Experimenting with milkshakes?

I have been on a mission to convince firms to do simple experiments that will give them feedback regarding the decisions that they make. Just as with people (as Anders Ericsson studies), firms cannot learn without feedback. It turns out, however, that it is not easy for people in companies to see the wisdom in experiments.

Which is why I was so heartened the other day when I was with my wife in a restaurant, and I noticed that our two menus seemed to be identical except for one item. On my menu it was called something like “Coffee mocha milkshake” and on my wife’s menu it was “Chocolate Kona milkshake swirl.” The names were better than that, but one stressed the coffee part of the milkshake and the other stressed the chocolate part.

I hadn’t thought of menu descriptions as something restaurants should experiment with, but when I saw this, I suddenly realized it was a good idea. Do the names you give the food matter for what gets purchased? Do the descriptions affect the total amount of money spent, the satisfaction with the meal, or the likelihood that a diner returns? Can experimenting with the descriptions help the chef to know what types of food people do and do not like?

Fascinating, I thought, that this little restaurant would be experimenting with its menu (although if I were doing the experiment I wouldn’t be giving different menus to two people in the same party, but rather, to different parties). Perfect fodder for our next book! When the waitress came over, I asked her about the two different menus. “I’m so sorry,” she said. “I must have given you one of our old menus by accident. Let me take that one and throw it away and get you a real one.”

Oh, well, I guess that little restaurant won’t be an example in our next book after all. But the choco/mocha/kona milkshake was quite good my wife tells me.


You might be interested in this little diner here at Purdue in West Lafayette, IN.

They have two menus, one orange one yellow and while the menus have exactly the same items on them, they have very different prices.

The yellow menu is for normal times, the regular diners, and the Orange menu is for the "bar hours" the times when the bars are letting out in this college town, and the diner is full of drunk college students.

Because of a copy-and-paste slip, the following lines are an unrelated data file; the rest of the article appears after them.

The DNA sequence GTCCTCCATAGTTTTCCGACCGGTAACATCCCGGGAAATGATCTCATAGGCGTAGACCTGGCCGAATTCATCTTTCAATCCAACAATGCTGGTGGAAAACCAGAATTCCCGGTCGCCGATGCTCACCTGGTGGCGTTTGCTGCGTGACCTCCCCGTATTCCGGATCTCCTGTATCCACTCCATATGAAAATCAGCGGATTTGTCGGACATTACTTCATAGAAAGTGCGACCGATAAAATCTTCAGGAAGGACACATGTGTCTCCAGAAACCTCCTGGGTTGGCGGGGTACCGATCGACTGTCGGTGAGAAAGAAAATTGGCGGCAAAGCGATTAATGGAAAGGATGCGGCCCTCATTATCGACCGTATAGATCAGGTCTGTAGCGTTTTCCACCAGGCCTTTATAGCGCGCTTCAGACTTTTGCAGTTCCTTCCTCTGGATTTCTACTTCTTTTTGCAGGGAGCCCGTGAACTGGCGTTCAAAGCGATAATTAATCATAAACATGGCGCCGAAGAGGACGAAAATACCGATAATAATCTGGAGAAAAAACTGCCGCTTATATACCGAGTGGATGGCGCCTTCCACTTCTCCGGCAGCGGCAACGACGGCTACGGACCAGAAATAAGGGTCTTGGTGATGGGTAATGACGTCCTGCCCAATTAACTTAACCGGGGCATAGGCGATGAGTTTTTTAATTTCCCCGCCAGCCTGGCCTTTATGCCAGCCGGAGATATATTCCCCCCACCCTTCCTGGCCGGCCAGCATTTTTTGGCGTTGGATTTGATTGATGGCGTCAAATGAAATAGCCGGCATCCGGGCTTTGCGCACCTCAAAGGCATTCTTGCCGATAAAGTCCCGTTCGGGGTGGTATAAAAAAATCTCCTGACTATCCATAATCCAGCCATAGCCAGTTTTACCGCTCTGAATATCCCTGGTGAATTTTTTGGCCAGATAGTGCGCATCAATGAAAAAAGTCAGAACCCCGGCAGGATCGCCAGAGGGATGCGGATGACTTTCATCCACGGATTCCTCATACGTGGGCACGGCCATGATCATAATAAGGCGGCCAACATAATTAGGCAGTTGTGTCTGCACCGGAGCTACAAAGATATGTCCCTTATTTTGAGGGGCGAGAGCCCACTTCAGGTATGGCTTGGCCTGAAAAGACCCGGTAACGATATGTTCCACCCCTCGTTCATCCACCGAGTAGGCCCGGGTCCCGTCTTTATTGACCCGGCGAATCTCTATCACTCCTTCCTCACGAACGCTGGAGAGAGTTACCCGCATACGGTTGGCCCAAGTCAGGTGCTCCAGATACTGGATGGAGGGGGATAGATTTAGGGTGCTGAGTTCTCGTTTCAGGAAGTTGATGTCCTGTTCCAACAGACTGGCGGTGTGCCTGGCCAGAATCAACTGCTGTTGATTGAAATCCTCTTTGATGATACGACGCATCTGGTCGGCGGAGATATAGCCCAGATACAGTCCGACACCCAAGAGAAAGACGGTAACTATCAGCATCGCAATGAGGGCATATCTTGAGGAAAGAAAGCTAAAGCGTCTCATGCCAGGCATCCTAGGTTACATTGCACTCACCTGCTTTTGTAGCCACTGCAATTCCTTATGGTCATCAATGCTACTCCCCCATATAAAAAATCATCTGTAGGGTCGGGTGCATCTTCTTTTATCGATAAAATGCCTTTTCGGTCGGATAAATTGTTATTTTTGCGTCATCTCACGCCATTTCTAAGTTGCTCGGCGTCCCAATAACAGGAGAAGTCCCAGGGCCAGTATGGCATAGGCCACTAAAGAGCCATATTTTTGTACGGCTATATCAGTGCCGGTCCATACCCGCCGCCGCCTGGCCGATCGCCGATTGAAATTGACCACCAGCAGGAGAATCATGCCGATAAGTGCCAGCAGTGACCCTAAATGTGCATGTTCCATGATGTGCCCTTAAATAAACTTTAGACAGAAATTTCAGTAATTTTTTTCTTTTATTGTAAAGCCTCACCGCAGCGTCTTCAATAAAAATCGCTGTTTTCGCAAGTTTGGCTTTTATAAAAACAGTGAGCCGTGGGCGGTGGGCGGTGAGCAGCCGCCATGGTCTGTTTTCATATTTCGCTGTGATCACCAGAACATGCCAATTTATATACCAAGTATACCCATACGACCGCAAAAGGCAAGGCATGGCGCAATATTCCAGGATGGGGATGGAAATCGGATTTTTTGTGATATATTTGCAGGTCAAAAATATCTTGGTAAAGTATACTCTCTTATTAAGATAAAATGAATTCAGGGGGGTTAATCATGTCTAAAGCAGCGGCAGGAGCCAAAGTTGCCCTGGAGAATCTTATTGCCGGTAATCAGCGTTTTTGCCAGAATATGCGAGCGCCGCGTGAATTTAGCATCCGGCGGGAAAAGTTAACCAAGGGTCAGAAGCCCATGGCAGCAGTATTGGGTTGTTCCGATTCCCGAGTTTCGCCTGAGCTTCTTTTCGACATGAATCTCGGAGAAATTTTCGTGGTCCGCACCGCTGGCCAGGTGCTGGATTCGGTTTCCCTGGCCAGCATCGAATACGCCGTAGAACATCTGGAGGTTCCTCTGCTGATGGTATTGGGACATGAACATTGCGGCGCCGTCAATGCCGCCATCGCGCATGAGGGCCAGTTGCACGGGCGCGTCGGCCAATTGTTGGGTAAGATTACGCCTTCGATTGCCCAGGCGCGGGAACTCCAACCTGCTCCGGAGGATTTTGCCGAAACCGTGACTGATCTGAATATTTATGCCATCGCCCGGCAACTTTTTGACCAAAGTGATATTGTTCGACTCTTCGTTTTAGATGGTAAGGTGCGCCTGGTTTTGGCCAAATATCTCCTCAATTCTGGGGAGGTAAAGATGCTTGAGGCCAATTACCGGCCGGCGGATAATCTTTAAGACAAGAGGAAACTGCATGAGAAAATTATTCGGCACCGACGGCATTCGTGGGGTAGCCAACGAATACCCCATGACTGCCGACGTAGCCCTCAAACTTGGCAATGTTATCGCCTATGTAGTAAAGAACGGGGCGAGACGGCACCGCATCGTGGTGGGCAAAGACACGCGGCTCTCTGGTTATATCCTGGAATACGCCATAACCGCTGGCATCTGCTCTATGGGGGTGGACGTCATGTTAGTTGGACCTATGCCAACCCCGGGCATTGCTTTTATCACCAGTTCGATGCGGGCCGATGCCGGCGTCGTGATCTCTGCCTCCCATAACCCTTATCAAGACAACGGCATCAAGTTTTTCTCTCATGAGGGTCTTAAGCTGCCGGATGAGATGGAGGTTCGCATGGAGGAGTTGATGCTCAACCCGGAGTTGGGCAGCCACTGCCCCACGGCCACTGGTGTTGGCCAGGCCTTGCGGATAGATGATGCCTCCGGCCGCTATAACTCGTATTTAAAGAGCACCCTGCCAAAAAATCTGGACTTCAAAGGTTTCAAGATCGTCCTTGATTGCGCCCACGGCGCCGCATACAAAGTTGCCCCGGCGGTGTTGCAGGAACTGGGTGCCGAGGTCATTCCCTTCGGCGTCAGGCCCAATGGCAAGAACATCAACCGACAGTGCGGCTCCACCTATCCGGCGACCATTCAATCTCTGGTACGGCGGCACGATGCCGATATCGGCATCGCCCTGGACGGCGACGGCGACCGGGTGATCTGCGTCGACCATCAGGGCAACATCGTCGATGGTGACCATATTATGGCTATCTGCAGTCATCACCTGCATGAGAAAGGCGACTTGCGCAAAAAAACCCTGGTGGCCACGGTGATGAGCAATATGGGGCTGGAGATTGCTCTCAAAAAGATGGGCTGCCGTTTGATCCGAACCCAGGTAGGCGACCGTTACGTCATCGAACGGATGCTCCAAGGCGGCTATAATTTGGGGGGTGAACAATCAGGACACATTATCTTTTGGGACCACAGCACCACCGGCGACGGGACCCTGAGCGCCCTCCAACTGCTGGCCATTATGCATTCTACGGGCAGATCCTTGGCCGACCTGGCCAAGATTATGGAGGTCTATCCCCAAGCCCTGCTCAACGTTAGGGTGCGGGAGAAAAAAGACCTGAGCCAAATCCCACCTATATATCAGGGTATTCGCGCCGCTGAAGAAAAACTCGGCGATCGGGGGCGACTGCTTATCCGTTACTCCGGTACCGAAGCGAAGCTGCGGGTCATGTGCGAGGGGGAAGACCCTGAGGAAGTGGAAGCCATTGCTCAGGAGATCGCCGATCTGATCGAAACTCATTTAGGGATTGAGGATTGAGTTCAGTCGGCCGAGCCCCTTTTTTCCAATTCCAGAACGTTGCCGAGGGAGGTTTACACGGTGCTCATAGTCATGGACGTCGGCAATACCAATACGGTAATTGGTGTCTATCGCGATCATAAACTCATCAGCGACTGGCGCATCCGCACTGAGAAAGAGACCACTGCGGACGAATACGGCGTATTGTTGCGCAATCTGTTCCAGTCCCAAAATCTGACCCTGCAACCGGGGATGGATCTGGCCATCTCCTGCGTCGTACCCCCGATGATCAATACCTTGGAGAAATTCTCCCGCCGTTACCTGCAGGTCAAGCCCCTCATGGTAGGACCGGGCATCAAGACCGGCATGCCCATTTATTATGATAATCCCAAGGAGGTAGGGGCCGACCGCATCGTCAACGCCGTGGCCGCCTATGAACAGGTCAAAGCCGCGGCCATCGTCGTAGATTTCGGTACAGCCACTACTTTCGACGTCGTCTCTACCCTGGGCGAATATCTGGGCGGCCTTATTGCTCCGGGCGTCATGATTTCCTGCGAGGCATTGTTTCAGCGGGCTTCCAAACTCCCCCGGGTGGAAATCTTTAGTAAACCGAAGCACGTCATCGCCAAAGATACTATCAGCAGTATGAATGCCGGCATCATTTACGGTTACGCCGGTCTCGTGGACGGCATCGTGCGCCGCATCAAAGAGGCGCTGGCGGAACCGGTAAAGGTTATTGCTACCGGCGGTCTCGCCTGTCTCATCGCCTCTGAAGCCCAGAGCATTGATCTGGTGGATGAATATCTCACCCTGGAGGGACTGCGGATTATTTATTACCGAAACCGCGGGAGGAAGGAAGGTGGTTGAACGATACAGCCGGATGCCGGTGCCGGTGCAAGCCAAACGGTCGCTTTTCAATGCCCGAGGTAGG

Can you guess which one has the higher prices?
Can you guess which


I know that some restaurants have had success with adding some high-price dishes to their menues - not because they will be sold but because they look the rest of the menu look cheaper.

It seems quite obvious that there is a whole lot of experimentation to be done with these menus - although I hope you're not planning to write a whole book about it... :-)


One interesting behavioral economics experiment I've always thought would be interesting would be to observe or survey people waiting in lines to board Southwest airlines flights. It's always been peculiar to me to see people hunkered down in line an hour early for a flight, particularly if the flight itself is under an hour. Why stand or sit on the ground for an hour before the flight just to have the possibility of a "good" seat for such a short flight?? This behavior is even more bizzare when there's a flight delay. For example, last summer I was on a 50 minute Southwest flight from Ohio to DC, and they announced a two hour delay. Yet, instead of sitting down in a comfortable chair in the lobby, most people stayed in line, and had to stand or sit on the ground for two hours! All for a good seat in the airplane for 50 minutes? Weird.



Maybe you came into the restaurant 3 months after the experiment actually took place. Don't write them off just yet!


This reminds me of the expression "menu cost." :-(


"There could be a prediction market that restaurant employees participate in. The contract would be a conditional one on whether 'coffee mocha milkshake' or 'chocolate Kona milkshake swirl' nomenclature generates the largest amount of sales. This would save on menu costs."

This is a completely inane idea.


In my area a ritzy shopping mall opened. One of the Italian places was failing and couldn't figure it out. Eventually the owner realized that people were looking for "classy" places. He raised the prices and didn't change anything else, now it's a success.

Anonymous Coward

Have you read _Mindless Eating_ ? Lots in there about things like menu descriptions, music, colors, etc affecting what people eat, how much, how long they stay, etc.


I'm surprised you did not reference Brian Wansink's Mindless Eating - also at mindlesseating.org. (FYI, the book describes research into eating and food choices. It is not a traditional diet book.) Researchers have played with menu descriptions in their research on how people eat and how they perceive value. For example, they've served the same wine with different labels and found that people believed the better labeled wine was better. They found that serving the same food in a more attractive ambience dramatically affected perceptions of the food.